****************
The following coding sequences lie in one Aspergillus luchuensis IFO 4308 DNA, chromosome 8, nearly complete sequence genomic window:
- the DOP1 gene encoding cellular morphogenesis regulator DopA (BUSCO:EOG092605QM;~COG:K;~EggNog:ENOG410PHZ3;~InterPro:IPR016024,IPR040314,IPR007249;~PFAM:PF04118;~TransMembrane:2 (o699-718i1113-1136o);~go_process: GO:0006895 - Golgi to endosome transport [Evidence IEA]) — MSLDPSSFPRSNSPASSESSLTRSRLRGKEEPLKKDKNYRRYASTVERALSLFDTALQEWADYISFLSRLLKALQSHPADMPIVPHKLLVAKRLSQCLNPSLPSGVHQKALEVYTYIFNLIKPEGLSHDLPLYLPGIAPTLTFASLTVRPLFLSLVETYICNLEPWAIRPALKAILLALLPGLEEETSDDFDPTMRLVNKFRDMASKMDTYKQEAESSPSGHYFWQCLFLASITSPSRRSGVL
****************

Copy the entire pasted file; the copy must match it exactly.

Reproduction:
The following coding sequences lie in one Aspergillus luchuensis IFO 4308 DNA, chromosome 8, nearly complete sequence genomic window:
- the DOP1 gene encoding cellular morphogenesis regulator DopA (BUSCO:EOG092605QM;~COG:K;~EggNog:ENOG410PHZ3;~InterPro:IPR016024,IPR040314,IPR007249;~PFAM:PF04118;~TransMembrane:2 (o699-718i1113-1136o);~go_process: GO:0006895 - Golgi to endosome transport [Evidence IEA]) — MSLDPSSFPRSNSPASSESSLTRSRLRGKEEPLKKDKNYRRYASTVERALSLFDTALQEWADYISFLSRLLKALQSHPADMPIVPHKLLVAKRLSQCLNPSLPSGVHQKALEVYTYIFNLIKPEGLSHDLPLYLPGIAPTLTFASLTVRPLFLSLVETYICNLEPWAIRPALKAILLALLPGLEEETSDDFDPTMRLVNKFRDMASKMDTYKQEAESSPSGHYFWQCLFLASITSPSRRSGVL